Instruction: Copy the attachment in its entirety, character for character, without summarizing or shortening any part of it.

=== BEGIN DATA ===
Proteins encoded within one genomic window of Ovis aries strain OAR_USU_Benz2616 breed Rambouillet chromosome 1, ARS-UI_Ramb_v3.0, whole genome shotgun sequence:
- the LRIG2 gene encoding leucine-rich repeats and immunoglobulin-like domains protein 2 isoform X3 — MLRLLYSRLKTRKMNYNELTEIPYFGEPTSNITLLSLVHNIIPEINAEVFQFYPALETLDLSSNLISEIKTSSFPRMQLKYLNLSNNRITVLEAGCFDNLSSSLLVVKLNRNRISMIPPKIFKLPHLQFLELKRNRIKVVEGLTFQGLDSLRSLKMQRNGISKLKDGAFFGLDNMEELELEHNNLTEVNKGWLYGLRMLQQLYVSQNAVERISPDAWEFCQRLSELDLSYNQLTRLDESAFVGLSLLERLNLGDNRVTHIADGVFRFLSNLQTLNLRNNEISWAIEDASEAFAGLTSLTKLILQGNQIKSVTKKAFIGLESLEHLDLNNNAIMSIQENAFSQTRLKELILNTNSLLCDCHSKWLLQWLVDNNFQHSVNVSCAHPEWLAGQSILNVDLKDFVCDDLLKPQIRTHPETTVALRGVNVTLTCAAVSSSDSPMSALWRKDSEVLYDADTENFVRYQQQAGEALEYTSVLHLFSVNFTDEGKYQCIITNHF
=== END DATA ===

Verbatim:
Proteins encoded within one genomic window of Ovis aries strain OAR_USU_Benz2616 breed Rambouillet chromosome 1, ARS-UI_Ramb_v3.0, whole genome shotgun sequence:
- the LRIG2 gene encoding leucine-rich repeats and immunoglobulin-like domains protein 2 isoform X3 — MLRLLYSRLKTRKMNYNELTEIPYFGEPTSNITLLSLVHNIIPEINAEVFQFYPALETLDLSSNLISEIKTSSFPRMQLKYLNLSNNRITVLEAGCFDNLSSSLLVVKLNRNRISMIPPKIFKLPHLQFLELKRNRIKVVEGLTFQGLDSLRSLKMQRNGISKLKDGAFFGLDNMEELELEHNNLTEVNKGWLYGLRMLQQLYVSQNAVERISPDAWEFCQRLSELDLSYNQLTRLDESAFVGLSLLERLNLGDNRVTHIADGVFRFLSNLQTLNLRNNEISWAIEDASEAFAGLTSLTKLILQGNQIKSVTKKAFIGLESLEHLDLNNNAIMSIQENAFSQTRLKELILNTNSLLCDCHSKWLLQWLVDNNFQHSVNVSCAHPEWLAGQSILNVDLKDFVCDDLLKPQIRTHPETTVALRGVNVTLTCAAVSSSDSPMSALWRKDSEVLYDADTENFVRYQQQAGEALEYTSVLHLFSVNFTDEGKYQCIITNHF